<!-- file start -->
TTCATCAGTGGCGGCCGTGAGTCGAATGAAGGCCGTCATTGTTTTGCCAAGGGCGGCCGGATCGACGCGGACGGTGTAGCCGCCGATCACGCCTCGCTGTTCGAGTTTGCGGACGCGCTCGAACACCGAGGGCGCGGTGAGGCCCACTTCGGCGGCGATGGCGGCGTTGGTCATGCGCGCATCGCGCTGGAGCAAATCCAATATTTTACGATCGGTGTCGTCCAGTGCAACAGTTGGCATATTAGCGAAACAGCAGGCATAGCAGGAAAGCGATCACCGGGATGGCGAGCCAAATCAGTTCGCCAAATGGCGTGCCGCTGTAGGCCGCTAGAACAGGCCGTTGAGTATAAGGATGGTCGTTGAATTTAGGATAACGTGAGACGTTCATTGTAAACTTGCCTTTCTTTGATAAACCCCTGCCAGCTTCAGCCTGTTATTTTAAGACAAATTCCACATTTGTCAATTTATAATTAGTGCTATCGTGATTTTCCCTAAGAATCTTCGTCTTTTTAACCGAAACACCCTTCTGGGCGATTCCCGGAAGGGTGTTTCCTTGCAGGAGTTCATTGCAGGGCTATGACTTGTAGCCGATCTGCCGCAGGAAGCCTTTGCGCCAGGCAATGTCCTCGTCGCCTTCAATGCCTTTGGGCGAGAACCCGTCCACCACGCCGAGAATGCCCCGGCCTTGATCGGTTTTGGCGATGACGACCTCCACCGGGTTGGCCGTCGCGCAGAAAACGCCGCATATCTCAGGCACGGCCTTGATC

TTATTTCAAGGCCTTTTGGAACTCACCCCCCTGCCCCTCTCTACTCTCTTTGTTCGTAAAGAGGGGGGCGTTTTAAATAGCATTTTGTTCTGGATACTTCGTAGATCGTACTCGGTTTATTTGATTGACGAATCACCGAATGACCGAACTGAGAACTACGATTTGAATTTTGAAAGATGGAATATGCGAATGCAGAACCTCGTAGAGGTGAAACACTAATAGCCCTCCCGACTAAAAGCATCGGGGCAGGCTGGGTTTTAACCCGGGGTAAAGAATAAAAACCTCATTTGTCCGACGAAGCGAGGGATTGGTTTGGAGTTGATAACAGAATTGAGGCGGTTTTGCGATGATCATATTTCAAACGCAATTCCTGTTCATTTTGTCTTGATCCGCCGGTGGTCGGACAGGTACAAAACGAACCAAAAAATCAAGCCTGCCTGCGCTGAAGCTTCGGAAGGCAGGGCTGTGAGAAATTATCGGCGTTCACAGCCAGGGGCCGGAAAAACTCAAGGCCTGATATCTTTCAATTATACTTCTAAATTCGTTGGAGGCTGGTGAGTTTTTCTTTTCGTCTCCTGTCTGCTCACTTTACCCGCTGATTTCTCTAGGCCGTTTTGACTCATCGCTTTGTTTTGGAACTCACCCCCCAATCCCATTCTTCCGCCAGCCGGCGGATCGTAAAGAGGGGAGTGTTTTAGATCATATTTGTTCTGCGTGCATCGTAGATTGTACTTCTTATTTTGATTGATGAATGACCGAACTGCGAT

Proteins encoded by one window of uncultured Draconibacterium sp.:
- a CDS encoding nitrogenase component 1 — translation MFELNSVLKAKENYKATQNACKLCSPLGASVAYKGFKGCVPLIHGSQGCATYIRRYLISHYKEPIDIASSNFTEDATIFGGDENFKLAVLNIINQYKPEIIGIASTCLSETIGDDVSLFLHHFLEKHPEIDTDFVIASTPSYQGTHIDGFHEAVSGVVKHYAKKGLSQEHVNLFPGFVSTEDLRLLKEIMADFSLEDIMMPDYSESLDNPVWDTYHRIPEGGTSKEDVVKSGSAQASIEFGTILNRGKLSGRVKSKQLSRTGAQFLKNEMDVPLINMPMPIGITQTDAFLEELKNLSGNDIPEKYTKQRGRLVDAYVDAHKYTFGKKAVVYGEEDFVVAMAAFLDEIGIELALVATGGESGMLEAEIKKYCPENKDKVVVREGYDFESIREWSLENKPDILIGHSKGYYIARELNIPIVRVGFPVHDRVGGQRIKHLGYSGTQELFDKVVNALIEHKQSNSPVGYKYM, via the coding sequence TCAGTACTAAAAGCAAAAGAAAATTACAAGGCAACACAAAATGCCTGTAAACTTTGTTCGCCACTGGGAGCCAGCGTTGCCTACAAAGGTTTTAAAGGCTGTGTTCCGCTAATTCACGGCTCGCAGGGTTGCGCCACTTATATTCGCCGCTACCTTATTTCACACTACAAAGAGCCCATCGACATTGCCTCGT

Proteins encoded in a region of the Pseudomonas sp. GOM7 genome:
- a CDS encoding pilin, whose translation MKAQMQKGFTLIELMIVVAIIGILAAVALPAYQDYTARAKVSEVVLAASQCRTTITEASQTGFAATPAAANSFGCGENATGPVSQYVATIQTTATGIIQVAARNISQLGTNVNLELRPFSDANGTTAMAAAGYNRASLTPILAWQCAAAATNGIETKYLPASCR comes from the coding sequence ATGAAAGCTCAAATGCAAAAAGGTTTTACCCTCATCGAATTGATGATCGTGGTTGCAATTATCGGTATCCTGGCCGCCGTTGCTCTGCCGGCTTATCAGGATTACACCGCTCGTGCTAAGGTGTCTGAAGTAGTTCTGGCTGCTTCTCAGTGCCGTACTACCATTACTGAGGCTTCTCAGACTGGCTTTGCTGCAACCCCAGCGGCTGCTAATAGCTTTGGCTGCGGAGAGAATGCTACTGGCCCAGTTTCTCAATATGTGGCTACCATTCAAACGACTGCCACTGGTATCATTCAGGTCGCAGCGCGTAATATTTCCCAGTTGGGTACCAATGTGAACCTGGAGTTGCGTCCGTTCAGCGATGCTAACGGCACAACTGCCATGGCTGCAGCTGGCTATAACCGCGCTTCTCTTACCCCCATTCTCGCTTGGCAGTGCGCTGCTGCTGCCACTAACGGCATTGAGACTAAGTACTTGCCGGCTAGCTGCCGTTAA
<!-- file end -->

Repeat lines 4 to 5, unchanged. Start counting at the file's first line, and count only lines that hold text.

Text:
- a CDS encoding nitrogenase component 1 — translation MFELNSVLKAKENYKATQNACKLCSPLGASVAYKGFKGCVPLIHGSQGCATYIRRYLISHYKEPIDIASSNFTEDATIFGGDENFKLAVLNIINQYKPEIIGIASTCLSETIGDDVSLFLHHFLEKHPEIDTDFVIASTPSYQGTHIDGFHEAVSGVVKHYAKKGLSQEHVNLFPGFVSTEDLRLLKEIMADFSLEDIMMPDYSESLDNPVWDTYHRIPEGGTSKEDVVKSGSAQASIEFGTILNRGKLSGRVKSKQLSRTGAQFLKNEMDVPLINMPMPIGITQTDAFLEELKNLSGNDIPEKYTKQRGRLVDAYVDAHKYTFGKKAVVYGEEDFVVAMAAFLDEIGIELALVATGGESGMLEAEIKKYCPENKDKVVVREGYDFESIREWSLENKPDILIGHSKGYYIARELNIPIVRVGFPVHDRVGGQRIKHLGYSGTQELFDKVVNALIEHKQSNSPVGYKYM, via the coding sequence TCAGTACTAAAAGCAAAAGAAAATTACAAGGCAACACAAAATGCCTGTAAACTTTGTTCGCCACTGGGAGCCAGCGTTGCCTACAAAGGTTTTAAAGGCTGTGTTCCGCTAATTCACGGCTCGCAGGGTTGCGCCACTTATATTCGCCGCTACCTTATTTCACACTACAAAGAGCCCATCGACATTGCCTCGT

Proteins encoded in a region of the Pseudomonas sp. GOM7 genome: